The women in the novel fit into three groups of non-combatants. Mrs Orme has two sons in the army, and one daughter, Betty, who drives ambulances in France. She and her remaining two daughters work in hospitals and on committees. They are hosting a Belgian refugee from Antwerp, and their cousin Alix, an art student whose Polish father is long dead, and whose pacifist mother Daphne is in the United States working for the peace movement. The Ormes are a little embarrassed about Daphne, since pacifism is as bad in their eyes as being pro-German. They are kind to Alix when her mother is mentioned, they don’t blame her for her mother’s eccentricity. The Ormes are very keen on fighting the war and doing the Hun down. They have no finer shades, and Alix finds them unbearable.
She is a different kind of non-combatant, because she so desperately wants to fight in the war. But not only is she sexually unfit to fight, because she is a woman and thus barred from all armed services, she is physically unfit from a childhood illness, and walks with a stick, so she can’t drive ambulances like Betty, or be useful in hospital like her cousins since she is sick at the thought of bodies. Alix’s young brother Paul is in the war, her secret love Basil is a soldier, and she cannot do anything to be with them or to protect them. She turns away from war completely, refusing to notice it, to discuss it, to participate in anything to do with it. She rejects the war from her mind since it has rejected her. And naturally this makes her very unhappy indeed.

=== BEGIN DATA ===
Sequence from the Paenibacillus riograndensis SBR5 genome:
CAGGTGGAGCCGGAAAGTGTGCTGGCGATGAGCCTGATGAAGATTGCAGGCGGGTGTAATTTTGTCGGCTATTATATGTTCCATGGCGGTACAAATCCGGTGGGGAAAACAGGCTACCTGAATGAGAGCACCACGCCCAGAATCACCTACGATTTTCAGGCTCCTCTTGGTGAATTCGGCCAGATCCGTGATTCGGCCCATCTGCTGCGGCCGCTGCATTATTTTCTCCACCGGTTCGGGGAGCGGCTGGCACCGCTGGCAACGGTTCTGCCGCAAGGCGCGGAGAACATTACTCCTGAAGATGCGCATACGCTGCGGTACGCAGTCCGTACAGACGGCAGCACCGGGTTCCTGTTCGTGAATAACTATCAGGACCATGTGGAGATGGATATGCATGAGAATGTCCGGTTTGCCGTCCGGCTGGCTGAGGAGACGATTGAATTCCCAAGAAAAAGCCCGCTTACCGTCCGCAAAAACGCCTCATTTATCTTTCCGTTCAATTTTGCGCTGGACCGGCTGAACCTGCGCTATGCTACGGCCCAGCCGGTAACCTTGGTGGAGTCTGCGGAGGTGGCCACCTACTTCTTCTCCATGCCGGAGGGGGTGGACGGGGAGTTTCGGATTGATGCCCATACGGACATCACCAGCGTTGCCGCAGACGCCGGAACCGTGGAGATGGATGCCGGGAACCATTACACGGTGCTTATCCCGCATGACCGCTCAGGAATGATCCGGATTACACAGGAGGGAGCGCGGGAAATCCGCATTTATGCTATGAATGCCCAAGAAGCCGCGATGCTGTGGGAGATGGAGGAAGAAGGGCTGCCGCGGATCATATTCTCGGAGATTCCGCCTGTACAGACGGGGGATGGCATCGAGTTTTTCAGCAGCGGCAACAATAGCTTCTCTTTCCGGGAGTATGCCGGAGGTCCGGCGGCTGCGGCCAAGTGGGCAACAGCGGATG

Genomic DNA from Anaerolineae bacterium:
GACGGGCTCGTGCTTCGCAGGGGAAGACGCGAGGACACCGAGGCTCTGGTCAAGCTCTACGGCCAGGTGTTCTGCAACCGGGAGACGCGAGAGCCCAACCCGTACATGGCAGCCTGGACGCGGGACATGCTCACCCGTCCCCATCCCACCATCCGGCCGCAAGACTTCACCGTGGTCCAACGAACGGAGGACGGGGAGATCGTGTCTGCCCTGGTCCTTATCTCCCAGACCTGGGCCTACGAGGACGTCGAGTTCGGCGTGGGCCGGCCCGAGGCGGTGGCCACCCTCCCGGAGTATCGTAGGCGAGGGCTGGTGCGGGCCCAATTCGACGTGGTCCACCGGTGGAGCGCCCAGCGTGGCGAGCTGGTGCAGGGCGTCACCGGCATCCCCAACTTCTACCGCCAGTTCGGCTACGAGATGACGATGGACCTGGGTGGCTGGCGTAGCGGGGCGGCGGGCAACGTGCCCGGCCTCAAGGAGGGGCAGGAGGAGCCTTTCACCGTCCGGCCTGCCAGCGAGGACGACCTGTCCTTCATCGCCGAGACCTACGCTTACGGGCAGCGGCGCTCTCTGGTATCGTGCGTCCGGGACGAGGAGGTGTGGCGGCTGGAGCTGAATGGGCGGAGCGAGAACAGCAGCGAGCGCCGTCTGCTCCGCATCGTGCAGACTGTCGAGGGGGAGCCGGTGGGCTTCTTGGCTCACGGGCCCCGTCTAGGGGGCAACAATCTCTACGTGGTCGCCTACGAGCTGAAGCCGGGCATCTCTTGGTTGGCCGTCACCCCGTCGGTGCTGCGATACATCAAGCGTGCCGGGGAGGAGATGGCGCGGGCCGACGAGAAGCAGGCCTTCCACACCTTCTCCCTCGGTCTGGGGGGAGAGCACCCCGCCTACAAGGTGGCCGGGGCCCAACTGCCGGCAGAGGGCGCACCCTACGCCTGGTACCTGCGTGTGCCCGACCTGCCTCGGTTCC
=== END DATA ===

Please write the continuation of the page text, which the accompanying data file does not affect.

The third group of women non-combatants are the utterly indifferent, those for whom the war is something terrible happening a long way off, and a great pity it is too, wasting so many lives, and lowering wages, and making the quality of bread and floor polish less reliable than it should be. In her desperation to get away from the relentless heartiness of the Ormes Alix moves to live with the commonplace Framptons (even more distant relatives), because she needs to wrap herself in their cotton-wool of indifference. Mrs Frampton is kind and welcoming, utterly uneducated, and her daughters are much the same. Evie thinks of nothing but blouse patterns and having a good time with young men who spend their money on her. Kate’s life is devoted to finding fault with their meals, their floor polish, their servant, their neighbours and what the grocer sends them. She attends church five times on a Sunday, and wears an unbecoming blouse when Mr Vinney comes to call with his wife, because she is secretly in love with him. She wants very much to be a modern Christian martyr, and is well on the way to becoming a joyless old hag. In such awful surroundings with such wearying people Alix finds a kind of peace, because they want to have as little to do with the war as she does. Then her artist friend Basil comes home on sick leave, with his finger to be amputated, and meets Evie.